Previewed as concept carat the 2003 Frankfurt Auto Show, then launched in Japan in January 2006, recipient of many an award and well received by media and customers alike, the innovative A-Segment “i” has been selected as the platform for MMC’s next generation electric vehicle project: the Mitsubishi i-MiEV, whose Euro-spec. version (left-hand-drive and right-hand-drive is officially unveiled at the 2010 Paris Motor Show).
Making the best use of the mid-ship architecture of this new urban vehicle, the electric “i” or “i MiEV” then was announced in October 2006 as a research vehicle powered by a compact and lightweight motor and high-energy density lithium-ion batteries.
Less than 3 years later, once a thorough development process was completed accumulating over 500,000 km of testing, the car was launched in Japan as “i-MiEV” in July 2009 first with fleet customers. Books were then opened for private customers as well, the first deliveries to this second wave of Japanese clients taking place from April 2010.
The next commercial step starts today in Paris, prior to a start of production at MMC’s Mizushima plant in October. Deliveries to European customers will then start in 14 selected markets from December 2010, depending country by country.
When announced as an EV research vehicle back in October 2006, the then non-hyphened “i MiEV” was the outcome of forty years of research and development at Mitsubishi in the area of electric powertrain.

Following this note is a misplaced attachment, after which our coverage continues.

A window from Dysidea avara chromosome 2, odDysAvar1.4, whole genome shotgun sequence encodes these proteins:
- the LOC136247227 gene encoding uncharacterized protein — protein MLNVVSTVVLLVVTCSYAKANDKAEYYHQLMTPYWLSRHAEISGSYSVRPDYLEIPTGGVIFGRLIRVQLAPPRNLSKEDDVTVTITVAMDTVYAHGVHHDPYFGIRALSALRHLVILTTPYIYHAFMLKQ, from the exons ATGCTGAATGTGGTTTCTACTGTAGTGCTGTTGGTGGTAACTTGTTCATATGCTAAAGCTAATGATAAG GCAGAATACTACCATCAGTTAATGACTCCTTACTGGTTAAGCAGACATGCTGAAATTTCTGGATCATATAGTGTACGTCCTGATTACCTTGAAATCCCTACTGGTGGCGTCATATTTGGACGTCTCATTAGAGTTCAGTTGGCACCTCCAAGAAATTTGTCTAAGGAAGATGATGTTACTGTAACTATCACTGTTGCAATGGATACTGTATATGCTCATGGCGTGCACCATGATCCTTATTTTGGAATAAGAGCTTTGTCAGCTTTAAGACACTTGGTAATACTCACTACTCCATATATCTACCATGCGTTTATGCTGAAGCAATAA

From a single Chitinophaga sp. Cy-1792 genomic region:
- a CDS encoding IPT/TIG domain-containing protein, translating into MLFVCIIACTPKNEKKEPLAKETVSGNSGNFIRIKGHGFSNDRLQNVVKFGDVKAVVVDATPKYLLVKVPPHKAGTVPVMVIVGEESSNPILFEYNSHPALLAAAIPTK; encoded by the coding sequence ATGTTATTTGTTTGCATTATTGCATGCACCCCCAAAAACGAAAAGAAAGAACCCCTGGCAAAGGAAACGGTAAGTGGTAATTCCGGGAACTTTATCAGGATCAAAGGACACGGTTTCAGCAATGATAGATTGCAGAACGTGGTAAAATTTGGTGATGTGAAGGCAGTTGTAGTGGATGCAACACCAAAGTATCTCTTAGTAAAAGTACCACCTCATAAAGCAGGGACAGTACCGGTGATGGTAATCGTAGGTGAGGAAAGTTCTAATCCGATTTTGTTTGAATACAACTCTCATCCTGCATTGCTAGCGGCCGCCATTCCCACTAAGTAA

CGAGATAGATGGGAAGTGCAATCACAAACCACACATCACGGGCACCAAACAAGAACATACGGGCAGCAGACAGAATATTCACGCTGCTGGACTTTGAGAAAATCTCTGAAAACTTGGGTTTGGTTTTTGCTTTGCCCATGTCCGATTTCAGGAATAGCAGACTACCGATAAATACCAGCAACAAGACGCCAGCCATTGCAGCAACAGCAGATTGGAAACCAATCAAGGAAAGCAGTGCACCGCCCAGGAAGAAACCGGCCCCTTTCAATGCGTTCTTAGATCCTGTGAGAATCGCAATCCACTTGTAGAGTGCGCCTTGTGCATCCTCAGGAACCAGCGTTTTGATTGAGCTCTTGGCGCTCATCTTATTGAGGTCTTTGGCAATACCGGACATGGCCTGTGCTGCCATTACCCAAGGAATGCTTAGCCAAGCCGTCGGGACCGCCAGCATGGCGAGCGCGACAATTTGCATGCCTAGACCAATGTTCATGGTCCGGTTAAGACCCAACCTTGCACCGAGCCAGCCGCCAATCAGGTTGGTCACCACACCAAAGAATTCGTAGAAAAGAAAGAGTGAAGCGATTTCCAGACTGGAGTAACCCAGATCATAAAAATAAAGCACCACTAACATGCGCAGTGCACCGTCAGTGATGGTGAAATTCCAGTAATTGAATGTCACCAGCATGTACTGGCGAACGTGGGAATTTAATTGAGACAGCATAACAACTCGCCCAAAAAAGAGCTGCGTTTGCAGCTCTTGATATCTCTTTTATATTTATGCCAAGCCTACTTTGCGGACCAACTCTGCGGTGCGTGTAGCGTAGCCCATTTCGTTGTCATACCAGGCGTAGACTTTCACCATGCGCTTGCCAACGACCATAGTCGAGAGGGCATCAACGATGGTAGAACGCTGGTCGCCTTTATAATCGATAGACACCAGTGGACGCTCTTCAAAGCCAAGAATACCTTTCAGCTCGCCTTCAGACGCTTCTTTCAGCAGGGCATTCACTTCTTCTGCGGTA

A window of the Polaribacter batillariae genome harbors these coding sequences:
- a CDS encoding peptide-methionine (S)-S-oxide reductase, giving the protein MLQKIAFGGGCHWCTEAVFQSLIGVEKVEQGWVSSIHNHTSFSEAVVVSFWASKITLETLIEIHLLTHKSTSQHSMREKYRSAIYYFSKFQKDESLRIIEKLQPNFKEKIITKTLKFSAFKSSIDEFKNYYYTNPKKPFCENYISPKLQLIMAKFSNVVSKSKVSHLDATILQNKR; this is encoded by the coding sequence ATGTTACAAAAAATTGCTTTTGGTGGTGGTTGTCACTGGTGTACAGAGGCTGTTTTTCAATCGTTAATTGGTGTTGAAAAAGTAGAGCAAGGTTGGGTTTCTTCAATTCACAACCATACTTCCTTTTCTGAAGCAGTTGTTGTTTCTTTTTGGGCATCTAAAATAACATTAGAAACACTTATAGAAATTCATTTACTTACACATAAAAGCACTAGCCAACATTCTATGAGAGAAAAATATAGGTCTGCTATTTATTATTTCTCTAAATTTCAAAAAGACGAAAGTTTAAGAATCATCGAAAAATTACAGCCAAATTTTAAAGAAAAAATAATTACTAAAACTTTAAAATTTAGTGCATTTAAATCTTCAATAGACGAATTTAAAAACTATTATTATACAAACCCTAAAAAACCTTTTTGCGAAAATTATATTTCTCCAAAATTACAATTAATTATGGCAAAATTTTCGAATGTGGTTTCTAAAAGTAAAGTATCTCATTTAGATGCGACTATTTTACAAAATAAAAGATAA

With the intention of moving the then “i MiEV” into commercial production Mitsubishi Motors carried out a number of in-house testing programs where the car sailed through, including extensive poor surface track, durability and reliability and crashworthiness.
In parallel, Mitsubishi i-MiEV went through a process of acquiring data through extensive fleet testing under a variety of climatic and real driving conditions. As an example, in Japan, a year-long joint proving program with 7 Japanese power companies using 37 development cars was carried out, covering a total of 300,000 km of testing and everyday commercial use.
As a reminder, Mitsubishi i-MiEV is based on the “i” minicar platform where the rear-midship petrol engine and floor-mounted central fuel tank are replaced with a lithium-ion traction battery pack, the motor, the inverter and other EV components with only a modicum of modifications required to turn the petrol “i” into Mitsubishi i-MiEV.
EV traction batteries must have high energy density. For that purpose, Mitsubishi i-MiEV utilizes LEJ’s specifically developed high density lithium-ion battery pack, where each high capacity battery module can fit under the floor.
Mitsubishi i-MiEV uses a high-efficiency compact and lightweight permanent magnet synchronous electric motor specially developed for the vehicle.
This unit generates maximum torque from low engine speeds (180 Nm – 0 to 2,000 rpm) to deliver powerful response (66.6ps/49 kW) and a seamless driving experience. When the vehicle slows down the regenerative braking system causes the motor to operate as a generator, the energy recovered being stored in the drive battery.
Translating the EV experience in financial terms, Mitsubishi i-MiEV’s energy costs are minimal. In Europe and taking France as an example, a complete charge costs about € 2,00: just as low as the overall running costs of the vehicle, EVs being freed from the maintenance constrains of internal combustion engines and their transmission system.
Furthermore, Mitsubishi Motors plans to set the price (car + traction batteries) of the European-spec i-MiEV to around €33,000 – €35,000 (or equivalent) so that the final cost to the customer after government incentives (where applicable) remains under €30,000 (or equivalent) in a majority of the countries it is to be sold in.
Last but not least, MMC will offer a specific 5 year – 100,000 km warranty on all EV components.
Source - Mitsubishi Press
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